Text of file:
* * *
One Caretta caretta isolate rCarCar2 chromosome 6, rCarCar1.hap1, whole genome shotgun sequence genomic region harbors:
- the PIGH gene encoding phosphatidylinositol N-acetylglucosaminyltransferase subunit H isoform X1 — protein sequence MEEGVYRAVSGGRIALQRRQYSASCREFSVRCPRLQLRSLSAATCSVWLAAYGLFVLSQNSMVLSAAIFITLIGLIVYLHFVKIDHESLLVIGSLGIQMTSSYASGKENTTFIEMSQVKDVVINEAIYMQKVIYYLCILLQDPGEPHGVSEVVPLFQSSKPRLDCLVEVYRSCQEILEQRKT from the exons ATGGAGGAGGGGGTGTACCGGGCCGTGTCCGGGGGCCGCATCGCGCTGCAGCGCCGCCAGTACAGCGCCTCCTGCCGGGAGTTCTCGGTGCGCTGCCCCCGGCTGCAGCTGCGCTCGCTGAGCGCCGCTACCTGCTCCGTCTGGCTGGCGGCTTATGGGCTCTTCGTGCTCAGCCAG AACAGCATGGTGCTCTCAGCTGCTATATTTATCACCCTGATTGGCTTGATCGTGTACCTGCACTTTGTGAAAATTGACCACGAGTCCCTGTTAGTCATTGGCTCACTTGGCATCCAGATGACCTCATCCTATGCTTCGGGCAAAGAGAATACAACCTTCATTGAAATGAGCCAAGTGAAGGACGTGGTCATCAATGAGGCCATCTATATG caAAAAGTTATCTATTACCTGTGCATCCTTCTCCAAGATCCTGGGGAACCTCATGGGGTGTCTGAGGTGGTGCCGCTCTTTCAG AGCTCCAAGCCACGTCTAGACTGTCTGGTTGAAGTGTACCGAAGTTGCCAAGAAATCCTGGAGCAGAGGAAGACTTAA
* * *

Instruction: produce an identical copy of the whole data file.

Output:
One Caretta caretta isolate rCarCar2 chromosome 6, rCarCar1.hap1, whole genome shotgun sequence genomic region harbors:
- the PIGH gene encoding phosphatidylinositol N-acetylglucosaminyltransferase subunit H isoform X1 — protein sequence MEEGVYRAVSGGRIALQRRQYSASCREFSVRCPRLQLRSLSAATCSVWLAAYGLFVLSQNSMVLSAAIFITLIGLIVYLHFVKIDHESLLVIGSLGIQMTSSYASGKENTTFIEMSQVKDVVINEAIYMQKVIYYLCILLQDPGEPHGVSEVVPLFQSSKPRLDCLVEVYRSCQEILEQRKT from the exons ATGGAGGAGGGGGTGTACCGGGCCGTGTCCGGGGGCCGCATCGCGCTGCAGCGCCGCCAGTACAGCGCCTCCTGCCGGGAGTTCTCGGTGCGCTGCCCCCGGCTGCAGCTGCGCTCGCTGAGCGCCGCTACCTGCTCCGTCTGGCTGGCGGCTTATGGGCTCTTCGTGCTCAGCCAG AACAGCATGGTGCTCTCAGCTGCTATATTTATCACCCTGATTGGCTTGATCGTGTACCTGCACTTTGTGAAAATTGACCACGAGTCCCTGTTAGTCATTGGCTCACTTGGCATCCAGATGACCTCATCCTATGCTTCGGGCAAAGAGAATACAACCTTCATTGAAATGAGCCAAGTGAAGGACGTGGTCATCAATGAGGCCATCTATATG caAAAAGTTATCTATTACCTGTGCATCCTTCTCCAAGATCCTGGGGAACCTCATGGGGTGTCTGAGGTGGTGCCGCTCTTTCAG AGCTCCAAGCCACGTCTAGACTGTCTGGTTGAAGTGTACCGAAGTTGCCAAGAAATCCTGGAGCAGAGGAAGACTTAA